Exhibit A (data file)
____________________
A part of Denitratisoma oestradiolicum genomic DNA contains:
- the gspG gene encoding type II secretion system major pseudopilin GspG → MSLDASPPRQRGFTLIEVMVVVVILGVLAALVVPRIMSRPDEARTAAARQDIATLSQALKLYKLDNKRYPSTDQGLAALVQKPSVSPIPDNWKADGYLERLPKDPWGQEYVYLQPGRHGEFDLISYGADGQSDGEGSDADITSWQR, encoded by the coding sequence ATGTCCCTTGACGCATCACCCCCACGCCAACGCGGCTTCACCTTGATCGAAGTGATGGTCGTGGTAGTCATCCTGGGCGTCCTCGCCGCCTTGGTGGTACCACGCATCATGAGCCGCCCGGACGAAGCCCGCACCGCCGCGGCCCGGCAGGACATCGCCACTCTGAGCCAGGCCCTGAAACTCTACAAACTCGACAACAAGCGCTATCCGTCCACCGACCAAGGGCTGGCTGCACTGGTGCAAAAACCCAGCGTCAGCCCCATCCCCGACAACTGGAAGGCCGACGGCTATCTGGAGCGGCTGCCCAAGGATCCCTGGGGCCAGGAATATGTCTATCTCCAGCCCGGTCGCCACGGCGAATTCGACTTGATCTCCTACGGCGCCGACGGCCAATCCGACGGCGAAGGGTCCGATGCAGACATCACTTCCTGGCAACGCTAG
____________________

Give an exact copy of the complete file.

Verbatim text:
A part of Denitratisoma oestradiolicum genomic DNA contains:
- the gspG gene encoding type II secretion system major pseudopilin GspG → MSLDASPPRQRGFTLIEVMVVVVILGVLAALVVPRIMSRPDEARTAAARQDIATLSQALKLYKLDNKRYPSTDQGLAALVQKPSVSPIPDNWKADGYLERLPKDPWGQEYVYLQPGRHGEFDLISYGADGQSDGEGSDADITSWQR, encoded by the coding sequence ATGTCCCTTGACGCATCACCCCCACGCCAACGCGGCTTCACCTTGATCGAAGTGATGGTCGTGGTAGTCATCCTGGGCGTCCTCGCCGCCTTGGTGGTACCACGCATCATGAGCCGCCCGGACGAAGCCCGCACCGCCGCGGCCCGGCAGGACATCGCCACTCTGAGCCAGGCCCTGAAACTCTACAAACTCGACAACAAGCGCTATCCGTCCACCGACCAAGGGCTGGCTGCACTGGTGCAAAAACCCAGCGTCAGCCCCATCCCCGACAACTGGAAGGCCGACGGCTATCTGGAGCGGCTGCCCAAGGATCCCTGGGGCCAGGAATATGTCTATCTCCAGCCCGGTCGCCACGGCGAATTCGACTTGATCTCCTACGGCGCCGACGGCCAATCCGACGGCGAAGGGTCCGATGCAGACATCACTTCCTGGCAACGCTAG